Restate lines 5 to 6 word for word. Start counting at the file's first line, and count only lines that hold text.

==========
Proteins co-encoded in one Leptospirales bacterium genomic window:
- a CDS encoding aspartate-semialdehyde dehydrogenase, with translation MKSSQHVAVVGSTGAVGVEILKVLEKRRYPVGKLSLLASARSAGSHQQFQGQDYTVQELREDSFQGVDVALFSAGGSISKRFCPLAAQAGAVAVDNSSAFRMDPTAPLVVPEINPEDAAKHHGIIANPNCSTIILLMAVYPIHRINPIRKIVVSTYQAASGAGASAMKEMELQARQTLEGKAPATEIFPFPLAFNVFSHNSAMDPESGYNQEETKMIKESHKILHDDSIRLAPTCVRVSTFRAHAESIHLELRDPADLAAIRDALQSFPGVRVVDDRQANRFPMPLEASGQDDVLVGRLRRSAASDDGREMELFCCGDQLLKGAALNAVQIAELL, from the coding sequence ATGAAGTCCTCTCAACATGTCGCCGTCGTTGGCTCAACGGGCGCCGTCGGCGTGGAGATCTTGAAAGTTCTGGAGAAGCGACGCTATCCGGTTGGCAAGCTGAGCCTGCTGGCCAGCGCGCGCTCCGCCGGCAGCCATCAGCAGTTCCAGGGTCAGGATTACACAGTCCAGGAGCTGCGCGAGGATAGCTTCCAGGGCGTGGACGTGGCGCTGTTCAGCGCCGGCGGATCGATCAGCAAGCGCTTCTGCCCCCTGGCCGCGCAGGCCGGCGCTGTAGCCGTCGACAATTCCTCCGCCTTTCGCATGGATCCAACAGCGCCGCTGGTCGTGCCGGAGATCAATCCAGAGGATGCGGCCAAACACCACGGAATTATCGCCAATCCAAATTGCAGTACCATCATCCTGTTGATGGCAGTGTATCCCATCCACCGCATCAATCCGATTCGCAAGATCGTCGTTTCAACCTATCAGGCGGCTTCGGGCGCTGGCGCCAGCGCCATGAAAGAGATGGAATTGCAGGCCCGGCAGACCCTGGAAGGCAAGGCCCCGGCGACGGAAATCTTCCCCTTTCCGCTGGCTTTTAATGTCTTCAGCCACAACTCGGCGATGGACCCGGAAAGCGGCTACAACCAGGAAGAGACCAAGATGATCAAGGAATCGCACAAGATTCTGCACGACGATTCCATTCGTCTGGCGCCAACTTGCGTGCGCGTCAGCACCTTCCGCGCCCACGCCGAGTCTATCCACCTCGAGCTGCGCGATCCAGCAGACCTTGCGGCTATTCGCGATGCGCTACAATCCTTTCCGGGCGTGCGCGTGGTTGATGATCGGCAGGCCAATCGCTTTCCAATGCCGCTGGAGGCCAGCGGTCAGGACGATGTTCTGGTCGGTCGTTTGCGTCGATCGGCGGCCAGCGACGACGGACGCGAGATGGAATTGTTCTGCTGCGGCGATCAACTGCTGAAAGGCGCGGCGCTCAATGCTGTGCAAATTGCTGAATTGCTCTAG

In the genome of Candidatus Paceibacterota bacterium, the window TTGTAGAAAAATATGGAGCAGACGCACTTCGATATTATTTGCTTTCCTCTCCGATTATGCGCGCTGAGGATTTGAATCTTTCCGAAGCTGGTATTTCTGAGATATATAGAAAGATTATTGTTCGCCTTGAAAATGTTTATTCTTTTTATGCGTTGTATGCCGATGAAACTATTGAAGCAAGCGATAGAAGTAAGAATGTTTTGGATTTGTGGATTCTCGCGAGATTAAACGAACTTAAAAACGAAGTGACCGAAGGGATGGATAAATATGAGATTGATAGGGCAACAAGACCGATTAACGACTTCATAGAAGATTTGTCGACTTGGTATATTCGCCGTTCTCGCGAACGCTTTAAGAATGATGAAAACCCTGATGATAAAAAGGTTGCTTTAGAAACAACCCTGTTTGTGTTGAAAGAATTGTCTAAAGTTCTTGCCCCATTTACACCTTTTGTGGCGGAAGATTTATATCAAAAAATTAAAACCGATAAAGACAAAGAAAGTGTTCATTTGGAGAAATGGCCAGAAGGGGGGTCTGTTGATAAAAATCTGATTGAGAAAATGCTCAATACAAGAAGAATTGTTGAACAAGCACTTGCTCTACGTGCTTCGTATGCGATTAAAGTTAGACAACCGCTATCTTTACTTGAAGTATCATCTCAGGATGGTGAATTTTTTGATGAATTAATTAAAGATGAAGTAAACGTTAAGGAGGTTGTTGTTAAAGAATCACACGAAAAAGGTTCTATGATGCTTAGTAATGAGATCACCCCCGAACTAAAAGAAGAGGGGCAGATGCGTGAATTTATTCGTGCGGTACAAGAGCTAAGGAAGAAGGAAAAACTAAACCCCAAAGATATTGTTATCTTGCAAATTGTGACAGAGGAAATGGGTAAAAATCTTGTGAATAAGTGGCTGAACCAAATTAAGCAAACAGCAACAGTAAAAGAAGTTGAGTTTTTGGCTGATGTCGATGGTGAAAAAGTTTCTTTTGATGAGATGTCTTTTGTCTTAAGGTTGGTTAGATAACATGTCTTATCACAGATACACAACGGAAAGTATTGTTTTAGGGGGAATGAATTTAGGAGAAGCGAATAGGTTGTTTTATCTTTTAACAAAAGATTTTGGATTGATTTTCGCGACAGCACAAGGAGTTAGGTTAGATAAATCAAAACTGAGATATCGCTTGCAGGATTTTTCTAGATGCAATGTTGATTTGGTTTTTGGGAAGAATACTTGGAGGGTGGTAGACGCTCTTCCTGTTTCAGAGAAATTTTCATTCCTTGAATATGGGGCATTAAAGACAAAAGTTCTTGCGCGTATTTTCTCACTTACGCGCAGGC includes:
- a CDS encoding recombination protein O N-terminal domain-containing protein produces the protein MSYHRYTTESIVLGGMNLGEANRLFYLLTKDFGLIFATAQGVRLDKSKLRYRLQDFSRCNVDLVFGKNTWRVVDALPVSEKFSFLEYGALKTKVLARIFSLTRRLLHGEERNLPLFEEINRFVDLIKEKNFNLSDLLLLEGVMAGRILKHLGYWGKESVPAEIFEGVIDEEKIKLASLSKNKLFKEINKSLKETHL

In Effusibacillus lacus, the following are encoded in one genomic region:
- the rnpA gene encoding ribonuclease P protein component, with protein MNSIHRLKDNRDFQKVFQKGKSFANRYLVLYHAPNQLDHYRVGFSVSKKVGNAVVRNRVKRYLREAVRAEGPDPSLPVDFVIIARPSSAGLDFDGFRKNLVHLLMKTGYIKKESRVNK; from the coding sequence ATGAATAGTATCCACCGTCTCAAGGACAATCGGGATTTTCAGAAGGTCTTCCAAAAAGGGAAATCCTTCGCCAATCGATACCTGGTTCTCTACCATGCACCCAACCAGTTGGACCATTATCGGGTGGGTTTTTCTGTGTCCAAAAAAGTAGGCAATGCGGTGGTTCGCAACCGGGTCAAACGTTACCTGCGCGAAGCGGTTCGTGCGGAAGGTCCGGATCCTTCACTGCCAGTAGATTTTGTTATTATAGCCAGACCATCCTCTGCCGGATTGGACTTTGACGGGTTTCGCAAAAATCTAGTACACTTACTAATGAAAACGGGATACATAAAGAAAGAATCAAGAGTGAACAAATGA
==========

In Effusibacillus lacus, the following are encoded in one genomic region:
- the rnpA gene encoding ribonuclease P protein component, with protein MNSIHRLKDNRDFQKVFQKGKSFANRYLVLYHAPNQLDHYRVGFSVSKKVGNAVVRNRVKRYLREAVRAEGPDPSLPVDFVIIARPSSAGLDFDGFRKNLVHLLMKTGYIKKESRVNK; from the coding sequence ATGAATAGTATCCACCGTCTCAAGGACAATCGGGATTTTCAGAAGGTCTTCCAAAAAGGGAAATCCTTCGCCAATCGATACCTGGTTCTCTACCATGCACCCAACCAGTTGGACCATTATCGGGTGGGTTTTTCTGTGTCCAAAAAAGTAGGCAATGCGGTGGTTCGCAACCGGGTCAAACGTTACCTGCGCGAAGCGGTTCGTGCGGAAGGTCCGGATCCTTCACTGCCAGTAGATTTTGTTATTATAGCCAGACCATCCTCTGCCGGATTGGACTTTGACGGGTTTCGCAAAAATCTAGTACACTTACTAATGAAAACGGGATACATAAAGAAAGAATCAAGAGTGAACAAATGA